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Dodgers look to rookies Austin Barnes, Andrew Toles

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Promising rookies boost roster depth for Los Angeles

MLB: Spring Training-Los Angeles Dodgers at Texas Rangers Jake Roth-USA TODAY Sports

There are two fascinating rookies on the Los Angeles Dodgers Opening Day roster, albeit fascinating for very different reasons. Let’s take a look at catcher Austin Barnes and outfielder Andrew Toles.

Austin Barnes, C-INF: Barnes was originally drafted by the Florida Marlins in the ninth round in 2011 from Arizona State University. He came to the Dodgers in December 2014 Andrew Heaney/Dee Gordon trade, then spent most of 2015 and 2016 in Triple-A with a few cups of coffee mixed in, accumulating 62 major league at-bats. He’s an older prospect at age 27 but has nothing left to prove in the minors, owning a career .299/.388/.439 line in pro ball.

I ranked him 12th on the Dodgers Top 20 prospects list for 2017 with the following comment:

Austin Barnes, C-INF, Grade B-: Age 27; older prospect but has a consistent track record of success; hit .295/.380/.443 in Triple-A with 18 steals. 43 walks, 53 strikeouts in 336 at-bats; hit .156/.270/.188 in 32 MLB at-bats; good plate discipline with gap power; very effective baserunner despite average speed; solid defender who is also competent at second base and third base; versatility and solid hitting ability give him value even if upside projection is limited by age. ETA 2017.

Barnes hit .190 but with a .333 OBP and .429 SLG in 42 spring training at-bats, earning his way onto the roster as a backup catcher to Yasmani Grandal. But Barnes is not a normal backup catcher: he is also a solid gloveman at second base and has some experience at third base and the outfield. He can even steal a base, swiping 18 last year.

The various projection systems view him as a .250ish hitter with an OBP around .320 and a SLG in .375 territory. Combine that with the quality glovework, speed, and versatility, and you have a uniquely valuable utility player, important in this age of small benches and huge pitching staffs. The Grade B- is aggressive given his age but in addition to all his other qualities, I think there’s a surprise season in the bat down the line.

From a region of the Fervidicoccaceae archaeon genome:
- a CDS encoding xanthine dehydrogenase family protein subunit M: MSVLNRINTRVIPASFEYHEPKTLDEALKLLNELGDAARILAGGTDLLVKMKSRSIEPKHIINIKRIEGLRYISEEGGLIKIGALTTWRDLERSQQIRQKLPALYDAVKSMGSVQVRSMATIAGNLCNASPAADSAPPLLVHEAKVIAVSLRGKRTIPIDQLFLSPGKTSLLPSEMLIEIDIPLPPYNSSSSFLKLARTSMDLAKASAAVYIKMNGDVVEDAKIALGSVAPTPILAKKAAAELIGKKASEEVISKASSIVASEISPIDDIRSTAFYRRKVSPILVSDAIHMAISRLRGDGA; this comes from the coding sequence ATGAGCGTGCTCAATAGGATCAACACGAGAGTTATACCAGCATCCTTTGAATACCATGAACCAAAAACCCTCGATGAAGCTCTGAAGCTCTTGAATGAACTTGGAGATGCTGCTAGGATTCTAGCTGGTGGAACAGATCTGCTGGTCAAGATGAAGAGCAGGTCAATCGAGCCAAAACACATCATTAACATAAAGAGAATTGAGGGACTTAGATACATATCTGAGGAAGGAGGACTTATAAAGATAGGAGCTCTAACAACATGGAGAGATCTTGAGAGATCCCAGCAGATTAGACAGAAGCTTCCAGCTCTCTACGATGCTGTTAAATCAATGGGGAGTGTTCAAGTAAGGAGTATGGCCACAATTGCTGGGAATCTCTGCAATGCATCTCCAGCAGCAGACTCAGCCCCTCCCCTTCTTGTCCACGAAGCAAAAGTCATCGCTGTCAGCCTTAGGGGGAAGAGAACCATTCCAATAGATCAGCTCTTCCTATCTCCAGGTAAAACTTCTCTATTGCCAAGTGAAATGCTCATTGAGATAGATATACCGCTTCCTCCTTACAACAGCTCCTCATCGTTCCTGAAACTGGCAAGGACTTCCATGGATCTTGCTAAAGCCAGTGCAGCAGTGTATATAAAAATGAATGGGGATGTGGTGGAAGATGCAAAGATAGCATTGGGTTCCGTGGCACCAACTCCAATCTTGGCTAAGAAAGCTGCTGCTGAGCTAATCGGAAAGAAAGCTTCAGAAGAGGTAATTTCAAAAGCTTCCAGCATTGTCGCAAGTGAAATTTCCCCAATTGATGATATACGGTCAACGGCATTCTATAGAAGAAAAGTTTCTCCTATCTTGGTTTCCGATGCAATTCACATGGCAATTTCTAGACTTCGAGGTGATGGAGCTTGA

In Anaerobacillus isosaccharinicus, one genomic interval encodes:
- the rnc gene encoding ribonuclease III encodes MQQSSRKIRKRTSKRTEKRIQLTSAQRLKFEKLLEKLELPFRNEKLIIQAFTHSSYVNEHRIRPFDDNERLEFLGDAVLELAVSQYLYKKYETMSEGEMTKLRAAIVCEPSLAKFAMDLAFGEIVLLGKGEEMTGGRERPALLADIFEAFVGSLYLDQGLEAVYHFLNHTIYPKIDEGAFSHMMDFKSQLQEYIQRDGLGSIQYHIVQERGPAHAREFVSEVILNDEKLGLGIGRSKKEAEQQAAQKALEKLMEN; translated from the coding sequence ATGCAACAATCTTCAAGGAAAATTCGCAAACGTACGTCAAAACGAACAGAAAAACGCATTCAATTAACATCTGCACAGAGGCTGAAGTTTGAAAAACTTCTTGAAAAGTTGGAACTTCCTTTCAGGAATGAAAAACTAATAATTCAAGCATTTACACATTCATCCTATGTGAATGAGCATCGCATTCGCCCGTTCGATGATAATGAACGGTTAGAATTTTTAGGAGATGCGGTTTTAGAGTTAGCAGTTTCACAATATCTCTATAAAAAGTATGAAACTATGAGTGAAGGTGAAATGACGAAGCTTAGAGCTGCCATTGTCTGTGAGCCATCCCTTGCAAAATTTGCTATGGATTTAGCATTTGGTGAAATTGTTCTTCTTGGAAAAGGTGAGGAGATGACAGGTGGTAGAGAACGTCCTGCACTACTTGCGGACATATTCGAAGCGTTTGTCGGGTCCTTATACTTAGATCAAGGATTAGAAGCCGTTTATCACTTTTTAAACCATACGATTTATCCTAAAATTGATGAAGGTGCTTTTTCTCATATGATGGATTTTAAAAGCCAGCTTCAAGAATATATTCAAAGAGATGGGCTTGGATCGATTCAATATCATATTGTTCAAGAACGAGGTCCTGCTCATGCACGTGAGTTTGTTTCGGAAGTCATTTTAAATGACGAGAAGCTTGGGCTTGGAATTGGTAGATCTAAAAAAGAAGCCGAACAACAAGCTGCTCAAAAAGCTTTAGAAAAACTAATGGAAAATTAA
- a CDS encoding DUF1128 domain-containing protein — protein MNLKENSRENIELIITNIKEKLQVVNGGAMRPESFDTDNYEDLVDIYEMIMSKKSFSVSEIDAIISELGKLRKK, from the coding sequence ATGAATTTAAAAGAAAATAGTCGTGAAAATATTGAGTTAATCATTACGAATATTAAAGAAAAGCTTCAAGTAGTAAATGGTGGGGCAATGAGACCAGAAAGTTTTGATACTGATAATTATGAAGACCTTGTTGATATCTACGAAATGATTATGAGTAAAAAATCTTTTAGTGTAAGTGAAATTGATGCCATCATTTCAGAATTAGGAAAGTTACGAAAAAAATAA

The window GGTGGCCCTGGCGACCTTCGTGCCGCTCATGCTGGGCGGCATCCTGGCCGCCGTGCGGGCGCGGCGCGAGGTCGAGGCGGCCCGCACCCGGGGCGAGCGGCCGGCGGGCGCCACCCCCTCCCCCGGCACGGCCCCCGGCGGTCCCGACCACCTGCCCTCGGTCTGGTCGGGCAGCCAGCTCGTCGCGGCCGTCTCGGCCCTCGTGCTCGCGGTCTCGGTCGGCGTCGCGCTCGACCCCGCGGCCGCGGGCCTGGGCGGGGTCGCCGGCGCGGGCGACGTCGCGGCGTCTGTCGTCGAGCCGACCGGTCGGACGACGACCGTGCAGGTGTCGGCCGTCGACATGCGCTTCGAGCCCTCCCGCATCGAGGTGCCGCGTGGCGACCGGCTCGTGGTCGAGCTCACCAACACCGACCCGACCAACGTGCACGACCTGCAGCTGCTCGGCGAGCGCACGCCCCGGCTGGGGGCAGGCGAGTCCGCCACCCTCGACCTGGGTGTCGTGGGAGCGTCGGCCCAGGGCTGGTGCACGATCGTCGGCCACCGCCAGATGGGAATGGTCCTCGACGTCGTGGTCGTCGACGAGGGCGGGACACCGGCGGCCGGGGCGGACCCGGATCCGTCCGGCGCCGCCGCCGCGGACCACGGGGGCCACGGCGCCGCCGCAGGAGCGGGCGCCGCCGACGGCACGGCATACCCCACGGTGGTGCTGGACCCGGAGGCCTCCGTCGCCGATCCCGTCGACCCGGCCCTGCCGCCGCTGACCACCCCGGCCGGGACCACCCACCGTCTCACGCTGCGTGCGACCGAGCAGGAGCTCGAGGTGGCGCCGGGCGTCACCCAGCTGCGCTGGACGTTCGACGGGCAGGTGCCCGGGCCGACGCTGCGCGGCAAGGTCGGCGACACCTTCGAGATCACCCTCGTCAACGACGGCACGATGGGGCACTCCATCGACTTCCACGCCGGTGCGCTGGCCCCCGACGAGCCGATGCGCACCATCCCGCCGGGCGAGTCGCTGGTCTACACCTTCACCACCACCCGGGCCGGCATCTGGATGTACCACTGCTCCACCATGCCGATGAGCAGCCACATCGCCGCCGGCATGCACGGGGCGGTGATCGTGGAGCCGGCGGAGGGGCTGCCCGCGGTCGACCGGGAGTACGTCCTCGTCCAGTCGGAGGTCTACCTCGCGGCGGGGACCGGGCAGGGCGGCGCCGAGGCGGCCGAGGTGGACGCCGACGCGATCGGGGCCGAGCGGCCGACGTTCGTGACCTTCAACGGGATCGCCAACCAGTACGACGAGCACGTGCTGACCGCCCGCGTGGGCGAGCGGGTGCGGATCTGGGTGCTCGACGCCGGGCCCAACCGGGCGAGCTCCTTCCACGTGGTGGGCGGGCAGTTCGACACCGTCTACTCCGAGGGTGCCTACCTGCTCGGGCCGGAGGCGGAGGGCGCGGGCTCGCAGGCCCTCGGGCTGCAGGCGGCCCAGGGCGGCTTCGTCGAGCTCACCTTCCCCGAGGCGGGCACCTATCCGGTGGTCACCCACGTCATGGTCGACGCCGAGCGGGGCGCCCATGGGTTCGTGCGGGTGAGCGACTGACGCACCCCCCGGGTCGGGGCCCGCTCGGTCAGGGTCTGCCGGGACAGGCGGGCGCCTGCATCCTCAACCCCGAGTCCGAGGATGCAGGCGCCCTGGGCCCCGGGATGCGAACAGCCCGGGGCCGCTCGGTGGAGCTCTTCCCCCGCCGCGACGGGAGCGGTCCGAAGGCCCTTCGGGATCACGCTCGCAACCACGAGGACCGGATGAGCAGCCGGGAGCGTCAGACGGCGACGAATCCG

MLB: Los Angeles Dodgers at San Francisco Giants Kenny Karst-USA TODAY Sports

Andrew Toles, OF: Like Barnes, Toles is a unique prospect but for very different reasons. A year ago he was on no one’s prospect list, but through his first 49 major league games and 110 at-bats he’s hitting .318/.367/.500.

I ranked him fourth on the Dodgers prospect list for 2017 with the following view:

4) Andrew Toles, OF, Grade B: Age 24, third round pick in 2012 by the Rays; career seemed over due to personal issues but signed with Dodgers as free agent in late ’15 and exploded in ’16, hitting .331/.374/.511 in 323 at-bats at three levels then .314/.365/.505 with eight walks, 25 strikeouts in 105 at-bats in majors; line drive hitter with 70-grade speed and 50/55-grade power; can be aggressive at the plate and there’s some understandable hesitancy to fully buy in given unusual background; has sharp platoon splits and may ultimately be a platoon bat rather than a 600-at-bat regular, albeit an excellent platoon bat. ETA 2017.

Toles continued to rake in spring training, hitting .306/.317/.452 in 62 at-bats and solidifying his spot on the roster. In addition to overcoming the personal problems that almost destroyed his career with the Rays, he made mechanical tweaks to his swing under the tutelage of coach Shawn Wooten. Toles made further changes this spring to improve his plate discipline and while he’ll likely always be an aggressive hitter, I don’t see any reason to doubt his ability to be a very productive platoon bat.